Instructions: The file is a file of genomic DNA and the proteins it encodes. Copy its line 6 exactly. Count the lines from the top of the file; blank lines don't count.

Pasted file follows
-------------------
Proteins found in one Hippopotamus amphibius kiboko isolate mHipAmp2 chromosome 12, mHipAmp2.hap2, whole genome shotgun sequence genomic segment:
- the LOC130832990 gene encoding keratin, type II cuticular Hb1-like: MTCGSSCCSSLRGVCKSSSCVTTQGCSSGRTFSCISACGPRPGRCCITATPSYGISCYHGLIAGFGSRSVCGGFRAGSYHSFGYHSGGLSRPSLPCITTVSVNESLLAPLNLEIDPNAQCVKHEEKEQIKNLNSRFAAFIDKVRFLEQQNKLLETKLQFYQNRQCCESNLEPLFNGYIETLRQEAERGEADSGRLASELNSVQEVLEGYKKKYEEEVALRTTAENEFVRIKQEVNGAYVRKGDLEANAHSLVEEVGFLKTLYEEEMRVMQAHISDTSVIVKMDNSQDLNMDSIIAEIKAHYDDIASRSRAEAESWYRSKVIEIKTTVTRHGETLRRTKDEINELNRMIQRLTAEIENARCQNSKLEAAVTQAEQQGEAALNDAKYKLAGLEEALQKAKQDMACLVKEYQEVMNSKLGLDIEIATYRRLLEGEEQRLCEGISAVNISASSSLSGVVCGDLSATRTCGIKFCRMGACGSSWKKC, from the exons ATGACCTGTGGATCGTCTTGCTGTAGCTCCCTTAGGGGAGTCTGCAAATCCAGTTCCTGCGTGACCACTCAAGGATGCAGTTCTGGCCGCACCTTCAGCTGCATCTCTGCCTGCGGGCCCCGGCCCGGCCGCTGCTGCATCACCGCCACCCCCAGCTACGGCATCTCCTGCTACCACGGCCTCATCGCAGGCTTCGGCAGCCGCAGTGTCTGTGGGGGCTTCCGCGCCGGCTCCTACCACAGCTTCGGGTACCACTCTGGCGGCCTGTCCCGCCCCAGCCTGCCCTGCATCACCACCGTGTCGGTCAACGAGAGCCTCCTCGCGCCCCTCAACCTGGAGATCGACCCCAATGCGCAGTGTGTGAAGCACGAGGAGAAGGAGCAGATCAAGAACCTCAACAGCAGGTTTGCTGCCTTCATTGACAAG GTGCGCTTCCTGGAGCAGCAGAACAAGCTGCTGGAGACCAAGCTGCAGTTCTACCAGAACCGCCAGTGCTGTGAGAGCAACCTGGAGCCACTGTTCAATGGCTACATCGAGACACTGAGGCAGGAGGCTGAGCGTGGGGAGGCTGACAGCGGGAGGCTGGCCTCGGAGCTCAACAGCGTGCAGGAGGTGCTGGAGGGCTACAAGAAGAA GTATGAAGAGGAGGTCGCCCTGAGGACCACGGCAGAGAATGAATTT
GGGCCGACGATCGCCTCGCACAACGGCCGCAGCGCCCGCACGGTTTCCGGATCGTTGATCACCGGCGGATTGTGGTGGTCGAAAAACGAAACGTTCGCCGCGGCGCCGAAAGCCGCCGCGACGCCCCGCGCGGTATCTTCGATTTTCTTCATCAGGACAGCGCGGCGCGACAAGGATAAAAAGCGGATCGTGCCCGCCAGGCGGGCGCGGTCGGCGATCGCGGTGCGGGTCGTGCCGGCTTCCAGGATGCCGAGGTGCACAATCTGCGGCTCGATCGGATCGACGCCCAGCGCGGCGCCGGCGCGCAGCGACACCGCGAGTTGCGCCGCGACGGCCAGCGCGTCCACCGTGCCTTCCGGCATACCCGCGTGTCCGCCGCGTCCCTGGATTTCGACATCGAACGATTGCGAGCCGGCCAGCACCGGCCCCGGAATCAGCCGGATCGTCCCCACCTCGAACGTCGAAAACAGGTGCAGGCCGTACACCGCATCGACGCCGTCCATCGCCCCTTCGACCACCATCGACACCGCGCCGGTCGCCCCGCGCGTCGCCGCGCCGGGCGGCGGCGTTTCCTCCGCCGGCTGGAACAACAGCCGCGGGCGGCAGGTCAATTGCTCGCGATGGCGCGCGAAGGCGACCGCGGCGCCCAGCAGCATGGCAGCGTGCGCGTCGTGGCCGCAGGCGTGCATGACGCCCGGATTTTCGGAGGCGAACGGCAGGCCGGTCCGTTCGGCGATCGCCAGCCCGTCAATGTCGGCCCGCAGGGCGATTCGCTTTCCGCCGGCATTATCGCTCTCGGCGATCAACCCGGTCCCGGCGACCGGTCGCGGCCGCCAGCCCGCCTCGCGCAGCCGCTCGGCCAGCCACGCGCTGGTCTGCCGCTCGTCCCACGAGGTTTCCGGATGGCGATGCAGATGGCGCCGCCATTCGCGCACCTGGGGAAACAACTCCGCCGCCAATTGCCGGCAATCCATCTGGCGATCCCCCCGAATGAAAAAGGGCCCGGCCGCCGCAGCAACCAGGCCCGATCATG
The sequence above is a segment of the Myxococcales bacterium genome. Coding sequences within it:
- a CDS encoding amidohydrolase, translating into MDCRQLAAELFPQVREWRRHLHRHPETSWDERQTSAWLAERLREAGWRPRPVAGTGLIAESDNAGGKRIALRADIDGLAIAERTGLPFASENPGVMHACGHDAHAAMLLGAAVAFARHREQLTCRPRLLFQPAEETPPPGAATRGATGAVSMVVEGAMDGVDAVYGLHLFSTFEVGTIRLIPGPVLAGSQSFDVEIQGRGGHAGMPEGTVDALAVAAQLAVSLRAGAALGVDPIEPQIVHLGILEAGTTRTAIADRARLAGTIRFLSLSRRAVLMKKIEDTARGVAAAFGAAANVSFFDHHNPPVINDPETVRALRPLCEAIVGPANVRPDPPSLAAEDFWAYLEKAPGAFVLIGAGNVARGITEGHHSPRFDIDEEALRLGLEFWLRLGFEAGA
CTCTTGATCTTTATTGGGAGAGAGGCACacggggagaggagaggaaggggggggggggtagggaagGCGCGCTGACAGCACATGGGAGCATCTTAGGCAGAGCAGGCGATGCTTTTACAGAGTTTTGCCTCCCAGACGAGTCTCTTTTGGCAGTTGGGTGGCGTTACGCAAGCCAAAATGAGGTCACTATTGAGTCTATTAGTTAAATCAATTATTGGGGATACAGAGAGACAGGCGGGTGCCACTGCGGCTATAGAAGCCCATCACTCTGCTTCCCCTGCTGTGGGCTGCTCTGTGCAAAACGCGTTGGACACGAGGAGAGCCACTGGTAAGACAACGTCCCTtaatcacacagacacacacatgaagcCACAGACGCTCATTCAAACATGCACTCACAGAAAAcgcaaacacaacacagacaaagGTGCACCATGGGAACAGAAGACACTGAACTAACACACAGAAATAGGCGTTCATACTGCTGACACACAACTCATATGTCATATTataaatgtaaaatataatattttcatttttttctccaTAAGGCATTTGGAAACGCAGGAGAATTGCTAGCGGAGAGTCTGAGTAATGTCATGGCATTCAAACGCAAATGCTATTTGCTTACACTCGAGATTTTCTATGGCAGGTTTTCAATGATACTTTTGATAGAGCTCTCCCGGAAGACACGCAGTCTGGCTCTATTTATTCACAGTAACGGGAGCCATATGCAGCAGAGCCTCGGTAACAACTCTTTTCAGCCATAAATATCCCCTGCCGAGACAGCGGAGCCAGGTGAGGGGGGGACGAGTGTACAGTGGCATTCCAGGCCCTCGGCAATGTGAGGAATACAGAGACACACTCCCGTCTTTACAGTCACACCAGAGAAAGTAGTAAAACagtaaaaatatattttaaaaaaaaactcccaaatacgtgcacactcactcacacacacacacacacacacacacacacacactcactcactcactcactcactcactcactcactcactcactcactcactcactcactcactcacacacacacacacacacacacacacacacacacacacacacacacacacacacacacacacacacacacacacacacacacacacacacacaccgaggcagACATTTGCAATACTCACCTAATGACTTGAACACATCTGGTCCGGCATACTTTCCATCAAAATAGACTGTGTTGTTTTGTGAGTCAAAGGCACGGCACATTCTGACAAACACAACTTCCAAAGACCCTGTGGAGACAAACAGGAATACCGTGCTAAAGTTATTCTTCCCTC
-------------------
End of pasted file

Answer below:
CTCTTGATCTTTATTGGGAGAGAGGCACacggggagaggagaggaaggggggggggggtagggaagGCGCGCTGACAGCACATGGGAGCATCTTAGGCAGAGCAGGCGATGCTTTTACAGAGTTTTGCCTCCCAGACGAGTCTCTTTTGGCAGTTGGGTGGCGTTACGCAAGCCAAAATGAGGTCACTATTGAGTCTATTAGTTAAATCAATTATTGGGGATACAGAGAGACAGGCGGGTGCCACTGCGGCTATAGAAGCCCATCACTCTGCTTCCCCTGCTGTGGGCTGCTCTGTGCAAAACGCGTTGGACACGAGGAGAGCCACTGGTAAGACAACGTCCCTtaatcacacagacacacacatgaagcCACAGACGCTCATTCAAACATGCACTCACAGAAAAcgcaaacacaacacagacaaagGTGCACCATGGGAACAGAAGACACTGAACTAACACACAGAAATAGGCGTTCATACTGCTGACACACAACTCATATGTCATATTataaatgtaaaatataatattttcatttttttctccaTAAGGCATTTGGAAACGCAGGAGAATTGCTAGCGGAGAGTCTGAGTAATGTCATGGCATTCAAACGCAAATGCTATTTGCTTACACTCGAGATTTTCTATGGCAGGTTTTCAATGATACTTTTGATAGAGCTCTCCCGGAAGACACGCAGTCTGGCTCTATTTATTCACAGTAACGGGAGCCATATGCAGCAGAGCCTCGGTAACAACTCTTTTCAGCCATAAATATCCCCTGCCGAGACAGCGGAGCCAGGTGAGGGGGGGACGAGTGTACAGTGGCATTCCAGGCCCTCGGCAATGTGAGGAATACAGAGACACACTCCCGTCTTTACAGTCACACCAGAGAAAGTAGTAAAACagtaaaaatatattttaaaaaaaaactcccaaatacgtgcacactcactcacacacacacacacacacacacacacacacactcactcactcactcactcactcactcactcactcactcactcactcactcactcactcactcacacacacacacacacacacacacacacacacacacacacacacacacacacacacacacacacacacacacacacacacacacacacacacaccgaggcagACATTTGCAATACTCACCTAATGACTTGAACACATCTGGTCCGGCATACTTTCCATCAAAATAGACTGTGTTGTTTTGTGAGTCAAAGGCACGGCACATTCTGACAAACACAACTTCCAAAGACCCTGTGGAGACAAACAGGAATACCGTGCTAAAGTTATTCTTCCCTC